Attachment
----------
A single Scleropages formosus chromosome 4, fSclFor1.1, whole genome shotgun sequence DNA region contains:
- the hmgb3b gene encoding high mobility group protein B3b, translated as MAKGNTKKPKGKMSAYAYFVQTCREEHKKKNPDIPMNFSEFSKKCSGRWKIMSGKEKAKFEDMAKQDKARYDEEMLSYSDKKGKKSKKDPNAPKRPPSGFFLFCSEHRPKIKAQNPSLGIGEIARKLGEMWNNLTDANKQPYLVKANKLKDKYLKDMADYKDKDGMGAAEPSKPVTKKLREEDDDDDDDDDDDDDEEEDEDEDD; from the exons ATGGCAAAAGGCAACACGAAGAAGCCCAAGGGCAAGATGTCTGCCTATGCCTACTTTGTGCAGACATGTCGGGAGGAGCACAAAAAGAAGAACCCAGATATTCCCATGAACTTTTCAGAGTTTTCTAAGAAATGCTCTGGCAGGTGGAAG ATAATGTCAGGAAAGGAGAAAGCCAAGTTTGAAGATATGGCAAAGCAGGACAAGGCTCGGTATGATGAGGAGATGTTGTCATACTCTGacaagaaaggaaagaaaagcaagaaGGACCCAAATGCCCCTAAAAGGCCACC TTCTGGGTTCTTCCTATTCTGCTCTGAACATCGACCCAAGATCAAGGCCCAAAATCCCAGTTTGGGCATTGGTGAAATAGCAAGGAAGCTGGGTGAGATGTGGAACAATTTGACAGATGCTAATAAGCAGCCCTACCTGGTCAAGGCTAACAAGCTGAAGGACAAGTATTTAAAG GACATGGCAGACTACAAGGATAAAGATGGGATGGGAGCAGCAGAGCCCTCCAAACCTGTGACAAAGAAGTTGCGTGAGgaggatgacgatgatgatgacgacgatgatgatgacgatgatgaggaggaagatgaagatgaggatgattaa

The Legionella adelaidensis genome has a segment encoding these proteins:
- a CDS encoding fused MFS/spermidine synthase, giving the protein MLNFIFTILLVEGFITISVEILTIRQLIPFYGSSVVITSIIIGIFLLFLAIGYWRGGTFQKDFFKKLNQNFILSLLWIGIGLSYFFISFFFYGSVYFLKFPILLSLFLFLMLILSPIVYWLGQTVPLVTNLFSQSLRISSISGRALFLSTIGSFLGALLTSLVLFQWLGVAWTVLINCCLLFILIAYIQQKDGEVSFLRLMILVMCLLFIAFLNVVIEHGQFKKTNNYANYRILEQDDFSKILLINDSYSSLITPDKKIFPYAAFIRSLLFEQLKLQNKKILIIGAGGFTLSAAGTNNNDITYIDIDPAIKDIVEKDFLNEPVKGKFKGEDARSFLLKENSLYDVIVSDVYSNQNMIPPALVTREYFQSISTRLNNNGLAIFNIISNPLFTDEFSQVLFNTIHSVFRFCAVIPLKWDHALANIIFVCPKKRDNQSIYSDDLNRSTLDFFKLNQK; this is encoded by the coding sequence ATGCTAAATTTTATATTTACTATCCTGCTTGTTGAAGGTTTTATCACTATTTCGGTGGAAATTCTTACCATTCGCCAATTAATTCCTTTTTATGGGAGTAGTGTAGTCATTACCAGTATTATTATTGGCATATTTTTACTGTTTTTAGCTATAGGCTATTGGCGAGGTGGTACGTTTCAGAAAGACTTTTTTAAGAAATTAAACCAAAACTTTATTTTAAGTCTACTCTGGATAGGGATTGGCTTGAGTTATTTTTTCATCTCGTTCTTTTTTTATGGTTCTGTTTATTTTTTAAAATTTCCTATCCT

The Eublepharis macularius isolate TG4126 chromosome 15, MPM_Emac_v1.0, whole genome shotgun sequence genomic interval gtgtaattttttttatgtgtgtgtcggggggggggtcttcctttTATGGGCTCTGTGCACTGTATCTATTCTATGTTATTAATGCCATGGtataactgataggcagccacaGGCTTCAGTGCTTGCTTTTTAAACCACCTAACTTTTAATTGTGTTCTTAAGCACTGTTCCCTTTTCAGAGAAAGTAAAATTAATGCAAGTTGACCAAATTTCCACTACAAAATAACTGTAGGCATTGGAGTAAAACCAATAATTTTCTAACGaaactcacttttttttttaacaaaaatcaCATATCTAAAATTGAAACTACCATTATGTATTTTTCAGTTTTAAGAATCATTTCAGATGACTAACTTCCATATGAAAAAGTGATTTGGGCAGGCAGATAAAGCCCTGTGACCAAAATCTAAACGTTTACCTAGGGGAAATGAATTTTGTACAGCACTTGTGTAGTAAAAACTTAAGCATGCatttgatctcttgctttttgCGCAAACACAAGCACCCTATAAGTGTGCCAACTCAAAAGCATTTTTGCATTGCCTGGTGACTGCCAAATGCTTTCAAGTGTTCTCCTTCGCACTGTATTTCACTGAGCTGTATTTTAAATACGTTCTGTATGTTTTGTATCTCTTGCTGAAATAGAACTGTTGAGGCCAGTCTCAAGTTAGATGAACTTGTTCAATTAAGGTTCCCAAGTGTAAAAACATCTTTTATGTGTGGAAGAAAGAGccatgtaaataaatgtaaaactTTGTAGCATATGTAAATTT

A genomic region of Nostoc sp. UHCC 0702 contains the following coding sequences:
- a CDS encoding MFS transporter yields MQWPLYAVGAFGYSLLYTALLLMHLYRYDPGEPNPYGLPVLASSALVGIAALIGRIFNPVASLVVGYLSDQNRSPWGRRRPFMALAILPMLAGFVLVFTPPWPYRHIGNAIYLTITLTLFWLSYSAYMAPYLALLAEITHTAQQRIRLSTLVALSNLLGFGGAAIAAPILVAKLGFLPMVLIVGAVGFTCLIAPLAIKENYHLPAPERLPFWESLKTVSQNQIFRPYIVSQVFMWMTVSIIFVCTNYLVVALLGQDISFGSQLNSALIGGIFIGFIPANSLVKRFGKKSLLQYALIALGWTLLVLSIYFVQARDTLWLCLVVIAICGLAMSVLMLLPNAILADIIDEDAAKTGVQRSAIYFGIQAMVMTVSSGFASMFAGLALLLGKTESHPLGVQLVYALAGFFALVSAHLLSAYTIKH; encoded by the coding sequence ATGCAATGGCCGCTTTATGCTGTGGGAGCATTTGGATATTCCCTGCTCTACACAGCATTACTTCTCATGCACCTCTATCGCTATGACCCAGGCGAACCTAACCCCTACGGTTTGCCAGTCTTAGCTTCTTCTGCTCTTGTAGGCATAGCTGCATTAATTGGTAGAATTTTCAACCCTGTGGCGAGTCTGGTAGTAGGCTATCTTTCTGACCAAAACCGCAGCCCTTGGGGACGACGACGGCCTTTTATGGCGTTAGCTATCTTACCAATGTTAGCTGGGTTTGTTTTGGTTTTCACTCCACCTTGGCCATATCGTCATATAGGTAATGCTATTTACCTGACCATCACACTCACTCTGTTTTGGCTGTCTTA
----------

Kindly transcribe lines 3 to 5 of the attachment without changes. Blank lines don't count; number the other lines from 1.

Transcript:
The Legionella adelaidensis genome has a segment encoding these proteins:
- a CDS encoding fused MFS/spermidine synthase, giving the protein MLNFIFTILLVEGFITISVEILTIRQLIPFYGSSVVITSIIIGIFLLFLAIGYWRGGTFQKDFFKKLNQNFILSLLWIGIGLSYFFISFFFYGSVYFLKFPILLSLFLFLMLILSPIVYWLGQTVPLVTNLFSQSLRISSISGRALFLSTIGSFLGALLTSLVLFQWLGVAWTVLINCCLLFILIAYIQQKDGEVSFLRLMILVMCLLFIAFLNVVIEHGQFKKTNNYANYRILEQDDFSKILLINDSYSSLITPDKKIFPYAAFIRSLLFEQLKLQNKKILIIGAGGFTLSAAGTNNNDITYIDIDPAIKDIVEKDFLNEPVKGKFKGEDARSFLLKENSLYDVIVSDVYSNQNMIPPALVTREYFQSISTRLNNNGLAIFNIISNPLFTDEFSQVLFNTIHSVFRFCAVIPLKWDHALANIIFVCPKKRDNQSIYSDDLNRSTLDFFKLNQK; this is encoded by the coding sequence ATGCTAAATTTTATATTTACTATCCTGCTTGTTGAAGGTTTTATCACTATTTCGGTGGAAATTCTTACCATTCGCCAATTAATTCCTTTTTATGGGAGTAGTGTAGTCATTACCAGTATTATTATTGGCATATTTTTACTGTTTTTAGCTATAGGCTATTGGCGAGGTGGTACGTTTCAGAAAGACTTTTTTAAGAAATTAAACCAAAACTTTATTTTAAGTCTACTCTGGATAGGGATTGGCTTGAGTTATTTTTTCATCTCGTTCTTTTTTTATGGTTCTGTTTATTTTTTAAAATTTCCTATCCT

The Eublepharis macularius isolate TG4126 chromosome 15, MPM_Emac_v1.0, whole genome shotgun sequence genomic interval gtgtaattttttttatgtgtgtgtcggggggggggtcttcctttTATGGGCTCTGTGCACTGTATCTATTCTATGTTATTAATGCCATGGtataactgataggcagccacaGGCTTCAGTGCTTGCTTTTTAAACCACCTAACTTTTAATTGTGTTCTTAAGCACTGTTCCCTTTTCAGAGAAAGTAAAATTAATGCAAGTTGACCAAATTTCCACTACAAAATAACTGTAGGCATTGGAGTAAAACCAATAATTTTCTAACGaaactcacttttttttttaacaaaaatcaCATATCTAAAATTGAAACTACCATTATGTATTTTTCAGTTTTAAGAATCATTTCAGATGACTAACTTCCATATGAAAAAGTGATTTGGGCAGGCAGATAAAGCCCTGTGACCAAAATCTAAACGTTTACCTAGGGGAAATGAATTTTGTACAGCACTTGTGTAGTAAAAACTTAAGCATGCatttgatctcttgctttttgCGCAAACACAAGCACCCTATAAGTGTGCCAACTCAAAAGCATTTTTGCATTGCCTGGTGACTGCCAAATGCTTTCAAGTGTTCTCCTTCGCACTGTATTTCACTGAGCTGTATTTTAAATACGTTCTGTATGTTTTGTATCTCTTGCTGAAATAGAACTGTTGAGGCCAGTCTCAAGTTAGATGAACTTGTTCAATTAAGGTTCCCAAGTGTAAAAACATCTTTTATGTGTGGAAGAAAGAGccatgtaaataaatgtaaaactTTGTAGCATATGTAAATTT